Congressman Don Beyer (VA-08), Vice Chair of the U.S. Congress Joint Economic Committee, issued the following statement after the Congressional Budget Office (CBO) today released its “Budget and Economic Outlook: 2020 to 2030.”

“Treasury Secretary Steven Mnuchin just said he still thinks the GOP tax cuts will pay for themselves. What began as a wildly unrealistic political promise has now turned into economic gaslighting. CBO’s new forecast shows just how little growth we got for the Republican tax cuts, and confirms that our children will be paying for these tax breaks for the wealthy for years to come.”

CBO forecasts a deficit of $1 trillion in 2020 and average annual deficits of $1.3 trillion between 2021 and 2030. Real GDP growth will average just 1.7 percent per year between 2021 and 2030. Deficits are projected to reach 5.4 percent of GDP by 2030. Federal debt held by the public is forecast to climb to 98 percent of GDP in 2030, up from 79 percent in 2019.

Press contact
Harry Gural
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WASHINGTON—Congressman Don Beyer (VA-8) has been elected Vice Chair of the U.S. Congress Joint Economic Committee (JEC) by the Committee’s members.

“I thank my colleagues from both parties and chambers for confirming me to this position. I look forward to working with all of them and Chairman Lee in 2020 to tackle the enormous challenges facing the U.S. economy,” Congressman Beyer said.

Speaker Nancy Pelosi recommended Congressman Beyer for the post. He replaces Congresswoman Carolyn Maloney, who stepped down as Vice Chair to chair the House Committee on Oversight and Reform.

Congressman Beyer represents Virginia’s 8th District, which encompasses Arlington, Alexandria, Falls Church and parts of Fairfax County. He serves on the House Committee on Ways and Means and the House Committee on Science, Space, and Technology. He was the Lieutenant Governor of Virginia from 1990 to 1998, and Ambassador to Switzerland and Liechtenstein under President Obama.

The JEC is a joint House-Senate committee that holds hearings and issues reports to help inform Congress’ actions on economic issues. Senator Mike Lee (R-UT) is Chairman of the committee in the 116th Congress. Senator Lee and Representative Beyer are joined by nine Republican and nine Democratic members.

Democratic members are Sen. Martin Heinrich (D-NM), Sen. Amy Klobuchar (D-MN), Sen. Gary Peters (D-MI), Sen. Maggie Hassan (D-NH), Rep. Beyer, Rep. Maloney (D-NY), Rep. Denny Heck (D-WA), Rep. David Trone (D-MD), Rep. Joyce Beatty (D-OH) and Rep. Lois Frankel (D-FL).

Republican members are Sen. Lee, Sen. Tom Cotton (R-AR), Sen. Rob Portman (R-OH), Sen. Bill Cassidy (R-LA), Sen. Ted Cruz (R-TX), Senator Kelly Loeffler (R-GA), Rep. David Schweikert (R-AZ), Rep. Darin LaHood (R-IL), Rep. Kenny Marchant (R-TX) and Rep. Jaime Herrera Beutler (R-WA). 

Speaker of the House Nancy Pelosi today recommended Rep. Don Beyer (D-VA) to serve as the Vice Chair of the Joint Economic Committee. If confirmed to the position, Beyer would succeed Congresswoman Carolyn Maloney, following her election as Chair of the House Committee on Oversight and Reform.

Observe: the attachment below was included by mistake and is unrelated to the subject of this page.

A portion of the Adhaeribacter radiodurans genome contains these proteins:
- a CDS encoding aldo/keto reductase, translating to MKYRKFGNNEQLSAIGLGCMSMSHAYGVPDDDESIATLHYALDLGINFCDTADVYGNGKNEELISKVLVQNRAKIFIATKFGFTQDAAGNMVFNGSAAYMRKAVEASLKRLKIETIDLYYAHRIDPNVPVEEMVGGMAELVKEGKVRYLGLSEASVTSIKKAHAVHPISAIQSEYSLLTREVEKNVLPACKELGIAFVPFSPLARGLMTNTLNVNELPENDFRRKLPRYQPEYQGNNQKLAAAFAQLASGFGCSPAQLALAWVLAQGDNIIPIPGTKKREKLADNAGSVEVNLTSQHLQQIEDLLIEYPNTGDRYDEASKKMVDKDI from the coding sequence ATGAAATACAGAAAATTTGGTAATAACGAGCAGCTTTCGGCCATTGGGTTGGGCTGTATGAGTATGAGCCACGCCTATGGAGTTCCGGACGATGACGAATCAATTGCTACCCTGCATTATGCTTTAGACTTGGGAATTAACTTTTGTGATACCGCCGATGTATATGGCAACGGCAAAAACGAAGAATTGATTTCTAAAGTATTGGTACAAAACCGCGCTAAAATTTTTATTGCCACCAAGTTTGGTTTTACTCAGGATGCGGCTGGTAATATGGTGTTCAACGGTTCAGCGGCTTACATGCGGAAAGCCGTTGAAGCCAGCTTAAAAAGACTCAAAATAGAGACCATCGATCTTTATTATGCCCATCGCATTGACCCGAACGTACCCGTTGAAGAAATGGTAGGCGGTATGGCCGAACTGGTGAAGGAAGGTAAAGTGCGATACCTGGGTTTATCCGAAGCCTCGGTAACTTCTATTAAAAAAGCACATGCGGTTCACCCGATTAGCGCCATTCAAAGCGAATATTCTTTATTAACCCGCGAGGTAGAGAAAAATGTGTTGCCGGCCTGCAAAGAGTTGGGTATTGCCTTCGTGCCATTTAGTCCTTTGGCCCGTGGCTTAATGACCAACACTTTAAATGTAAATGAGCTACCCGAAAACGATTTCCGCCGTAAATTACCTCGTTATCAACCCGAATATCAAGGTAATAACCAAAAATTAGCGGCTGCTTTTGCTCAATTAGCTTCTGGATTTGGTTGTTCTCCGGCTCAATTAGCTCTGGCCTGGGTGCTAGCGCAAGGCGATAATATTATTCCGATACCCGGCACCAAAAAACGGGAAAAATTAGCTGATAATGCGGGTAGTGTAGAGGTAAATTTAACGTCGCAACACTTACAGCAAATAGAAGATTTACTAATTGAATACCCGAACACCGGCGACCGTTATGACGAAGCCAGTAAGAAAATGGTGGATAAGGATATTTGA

Beyer issued the following statement:

“I thank Speaker Pelosi for her trust and the confidence she has shown by recommending me to lead Democrats on the Joint Economic Committee. Stewardship of the U.S. economy is one of the most important challenges facing Congress, and I will approach this responsibility with the gravity it deserves.

“As someone who built a small family-owned business, I understand the challenges facing the American economy. Through my career in public service from Richmond to the Obama Administration, and today as a member of the House Ways and Means Committee, I have continued to believe that government can be a force for good in helping to support American workers.

“I will bring these perspectives and my progressive values with me in the fight to address the major economic challenges of our time, including growing inequality, wage stagnation, the climate crisis, and the cost of healthcare. I look forward to working with Chairman Mike Lee and all of my colleagues on the Joint Economic Committee in 2020 and beyond.”

The Speaker’s recommendation must be confirmed by a vote of the full committee to take effect. If confirmed, Beyer, who has the most seniority of the House Democrats on the committee after outgoing Vice Chair Carolyn Maloney, will serve as the top Democrat on the panel. Leadership of the Joint Economic Committee alternates between the Senate and House each Congress, and the committee is currently chaired by Senator Mike Lee (R-UT).

The Joint Economic Committee (JEC) was established by Congress in 1946 as part of the Employment Act, which also created the President’s Council of Economic Advisers. The JEC is charged with reviewing and reporting on economic conditions, and with making policy recommendations to boost the economy. In this capacity it holds annual hearings with the chairs of the Federal Reserve and the Council of Economic Advisers, in addition to hearings on other topics affecting the American economy.

Beyer is currently serving his third term in the U.S. House of Representatives, representing Northern Virginia suburbs of the nation’s capital. He serves on the House Committee on Ways and Means and the House Committee on Science, Space, and Technology.